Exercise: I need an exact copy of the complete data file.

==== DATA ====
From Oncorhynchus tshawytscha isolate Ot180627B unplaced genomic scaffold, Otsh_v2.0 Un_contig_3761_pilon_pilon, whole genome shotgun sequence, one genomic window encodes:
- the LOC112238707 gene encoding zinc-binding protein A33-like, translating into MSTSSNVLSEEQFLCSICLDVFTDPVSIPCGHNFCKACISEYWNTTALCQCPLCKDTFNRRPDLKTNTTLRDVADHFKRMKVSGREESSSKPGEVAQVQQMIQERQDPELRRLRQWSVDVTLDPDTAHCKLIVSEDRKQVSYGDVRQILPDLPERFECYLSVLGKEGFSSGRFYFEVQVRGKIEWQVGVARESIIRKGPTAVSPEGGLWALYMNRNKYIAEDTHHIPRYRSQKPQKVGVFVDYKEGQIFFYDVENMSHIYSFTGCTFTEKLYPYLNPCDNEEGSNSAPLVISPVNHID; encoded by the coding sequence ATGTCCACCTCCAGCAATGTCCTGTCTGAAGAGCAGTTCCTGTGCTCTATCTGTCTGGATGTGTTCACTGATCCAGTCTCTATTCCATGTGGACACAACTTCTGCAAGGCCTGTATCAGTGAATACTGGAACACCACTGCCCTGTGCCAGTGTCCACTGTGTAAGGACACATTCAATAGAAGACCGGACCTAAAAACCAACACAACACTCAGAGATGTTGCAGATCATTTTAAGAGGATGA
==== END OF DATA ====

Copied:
From Oncorhynchus tshawytscha isolate Ot180627B unplaced genomic scaffold, Otsh_v2.0 Un_contig_3761_pilon_pilon, whole genome shotgun sequence, one genomic window encodes:
- the LOC112238707 gene encoding zinc-binding protein A33-like, translating into MSTSSNVLSEEQFLCSICLDVFTDPVSIPCGHNFCKACISEYWNTTALCQCPLCKDTFNRRPDLKTNTTLRDVADHFKRMKVSGREESSSKPGEVAQVQQMIQERQDPELRRLRQWSVDVTLDPDTAHCKLIVSEDRKQVSYGDVRQILPDLPERFECYLSVLGKEGFSSGRFYFEVQVRGKIEWQVGVARESIIRKGPTAVSPEGGLWALYMNRNKYIAEDTHHIPRYRSQKPQKVGVFVDYKEGQIFFYDVENMSHIYSFTGCTFTEKLYPYLNPCDNEEGSNSAPLVISPVNHID; encoded by the coding sequence ATGTCCACCTCCAGCAATGTCCTGTCTGAAGAGCAGTTCCTGTGCTCTATCTGTCTGGATGTGTTCACTGATCCAGTCTCTATTCCATGTGGACACAACTTCTGCAAGGCCTGTATCAGTGAATACTGGAACACCACTGCCCTGTGCCAGTGTCCACTGTGTAAGGACACATTCAATAGAAGACCGGACCTAAAAACCAACACAACACTCAGAGATGTTGCAGATCATTTTAAGAGGATGA